NFL Reluctant On Long-Term "TNF" Deal Fox Execs Impressed With FS1 Progress Schilling Bumped From "Sunday Night Baseball" NESN Sees Backlash From Orsillo Decision USOC Launching Third Team USA App Jose Bautista Refuses Sportsnet Interviews Super Bowl Ad Sales Pacing Well For CBS O'Brien's Softer Side Highlighted In "Hard Knocks" Joe Buck Gets New DirecTV Q&A Show Media Notes
PEACOCK PERCHED ATOP '96 SPORTS RATINGS; ESPN CLOSES IN
Published November 30, 1995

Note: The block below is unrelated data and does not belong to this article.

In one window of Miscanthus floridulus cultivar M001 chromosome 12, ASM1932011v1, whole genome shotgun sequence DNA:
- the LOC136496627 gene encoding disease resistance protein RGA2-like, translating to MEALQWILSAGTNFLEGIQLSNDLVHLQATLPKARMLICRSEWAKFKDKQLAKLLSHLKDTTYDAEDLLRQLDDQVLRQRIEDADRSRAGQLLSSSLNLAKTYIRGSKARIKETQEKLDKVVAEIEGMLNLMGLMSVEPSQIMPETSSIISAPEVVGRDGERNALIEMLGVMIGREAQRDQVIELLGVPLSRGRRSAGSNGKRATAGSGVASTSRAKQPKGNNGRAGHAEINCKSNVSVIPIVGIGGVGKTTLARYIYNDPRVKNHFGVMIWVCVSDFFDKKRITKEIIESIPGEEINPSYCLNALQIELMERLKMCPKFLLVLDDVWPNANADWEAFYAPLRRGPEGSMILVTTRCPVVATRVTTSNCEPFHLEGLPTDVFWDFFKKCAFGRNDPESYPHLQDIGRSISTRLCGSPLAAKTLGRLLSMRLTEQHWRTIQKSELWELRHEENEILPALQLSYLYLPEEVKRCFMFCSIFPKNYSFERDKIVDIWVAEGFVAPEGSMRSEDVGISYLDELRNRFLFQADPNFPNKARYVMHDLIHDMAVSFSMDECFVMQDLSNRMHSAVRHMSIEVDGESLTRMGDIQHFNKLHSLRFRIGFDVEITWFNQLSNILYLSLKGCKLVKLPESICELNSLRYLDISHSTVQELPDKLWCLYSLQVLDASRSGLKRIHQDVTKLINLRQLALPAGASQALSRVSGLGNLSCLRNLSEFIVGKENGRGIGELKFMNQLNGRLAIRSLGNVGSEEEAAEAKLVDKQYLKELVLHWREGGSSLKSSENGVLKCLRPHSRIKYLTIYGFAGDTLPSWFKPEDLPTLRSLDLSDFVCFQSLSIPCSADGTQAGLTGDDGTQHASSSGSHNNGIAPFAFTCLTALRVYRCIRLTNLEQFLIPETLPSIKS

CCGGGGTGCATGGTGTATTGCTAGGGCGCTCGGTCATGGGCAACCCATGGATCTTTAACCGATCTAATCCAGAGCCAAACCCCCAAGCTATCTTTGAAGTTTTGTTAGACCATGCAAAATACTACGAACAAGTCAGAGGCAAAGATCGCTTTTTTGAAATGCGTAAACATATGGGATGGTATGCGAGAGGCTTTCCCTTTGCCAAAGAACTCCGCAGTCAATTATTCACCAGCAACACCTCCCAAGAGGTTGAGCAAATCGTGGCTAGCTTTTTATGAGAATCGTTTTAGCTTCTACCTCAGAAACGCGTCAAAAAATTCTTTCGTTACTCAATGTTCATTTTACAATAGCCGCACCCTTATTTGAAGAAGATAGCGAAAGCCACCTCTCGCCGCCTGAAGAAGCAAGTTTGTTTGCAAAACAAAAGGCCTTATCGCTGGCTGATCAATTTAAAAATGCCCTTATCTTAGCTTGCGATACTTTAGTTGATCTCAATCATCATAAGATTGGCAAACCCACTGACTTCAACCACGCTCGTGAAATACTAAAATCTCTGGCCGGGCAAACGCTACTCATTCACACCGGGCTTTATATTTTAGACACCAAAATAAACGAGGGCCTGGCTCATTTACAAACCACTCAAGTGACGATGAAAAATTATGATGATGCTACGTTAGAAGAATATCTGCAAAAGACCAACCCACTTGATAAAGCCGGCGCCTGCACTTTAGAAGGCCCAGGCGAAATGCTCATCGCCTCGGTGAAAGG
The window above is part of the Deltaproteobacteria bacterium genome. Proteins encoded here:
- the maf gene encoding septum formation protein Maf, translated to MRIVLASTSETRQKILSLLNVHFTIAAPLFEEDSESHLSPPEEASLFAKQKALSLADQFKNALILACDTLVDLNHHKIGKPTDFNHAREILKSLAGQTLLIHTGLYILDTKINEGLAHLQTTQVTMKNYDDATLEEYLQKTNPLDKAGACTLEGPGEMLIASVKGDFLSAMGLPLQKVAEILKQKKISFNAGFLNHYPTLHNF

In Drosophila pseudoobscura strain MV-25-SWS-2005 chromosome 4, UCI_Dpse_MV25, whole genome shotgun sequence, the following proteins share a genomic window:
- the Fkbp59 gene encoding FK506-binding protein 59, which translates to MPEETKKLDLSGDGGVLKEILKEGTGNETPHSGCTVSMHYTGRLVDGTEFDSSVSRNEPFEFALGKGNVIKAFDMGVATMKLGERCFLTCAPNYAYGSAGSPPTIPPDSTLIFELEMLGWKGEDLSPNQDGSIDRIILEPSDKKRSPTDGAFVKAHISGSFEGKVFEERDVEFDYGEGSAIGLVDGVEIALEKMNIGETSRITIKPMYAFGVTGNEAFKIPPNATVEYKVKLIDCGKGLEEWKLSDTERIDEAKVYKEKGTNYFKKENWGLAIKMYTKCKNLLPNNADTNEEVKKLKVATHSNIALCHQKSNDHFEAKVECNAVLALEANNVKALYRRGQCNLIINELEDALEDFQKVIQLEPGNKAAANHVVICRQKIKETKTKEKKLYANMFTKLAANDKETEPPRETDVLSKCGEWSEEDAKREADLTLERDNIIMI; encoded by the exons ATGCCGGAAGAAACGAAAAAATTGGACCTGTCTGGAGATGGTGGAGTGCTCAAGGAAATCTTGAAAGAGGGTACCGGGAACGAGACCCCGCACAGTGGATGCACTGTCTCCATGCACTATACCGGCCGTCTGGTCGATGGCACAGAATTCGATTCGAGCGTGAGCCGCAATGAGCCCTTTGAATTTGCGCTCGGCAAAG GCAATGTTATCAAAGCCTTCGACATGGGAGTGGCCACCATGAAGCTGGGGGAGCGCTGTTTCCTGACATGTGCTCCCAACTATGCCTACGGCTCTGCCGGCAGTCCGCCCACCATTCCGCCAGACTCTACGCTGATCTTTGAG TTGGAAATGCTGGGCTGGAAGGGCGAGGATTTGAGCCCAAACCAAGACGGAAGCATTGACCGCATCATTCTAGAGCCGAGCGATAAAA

An analysis done by BJK&E Media Group, New York, for ADVERTISING AGE finds NBC holding a "whopping" 23% share of projected households viewing national TV sports programming in '96. The projection, using gross ratings as the criterion, looks at '96 as the first year in a new multiyear rights cycle. The survey also finds ESPN overtaking ABC as the No. 2 sports network by a "wide margin," with 22.5% of the household rating points. ESPN may even rank ahead of NBC, considering NBC's "unprecedented array of one-time only premium sports properties" in '96. AD AGE's Joe Mandese writes ESPN is already the No. 1 outlet in '96 in rating points among adult men -- "probably a more relevant measure" as that group is the "primary target for advertisers buying TV sports." ABC is 3rd, but Fox, ranked at No. 4, "outdelivers ABC in adult male viewers." Fox has a "decisive 4.6 share point advantage over the once powerful CBS Sports brand, which barely outmaneuvers Turner Broadcasting System's channels as the fifth-place sports outlet." While Fox Sports fares well, it doesn't seem to being helping the network's other shows, as Fox's prime-time ratings are down 5% (AD AGE, 11/27 issue). MORE RANKINGS: The latest issue of VARIETY reports that "major sports score well for broadcasters." Demographic trends for the '94-95 season show that pro hockey and basketball attracted the youngest male audiences, with more than half were under 35. Bowling, golf and horse racing had the oldest audience, with half of male viewers at age 50 or over (Gary Levin, VARIETY, 11/29 issue).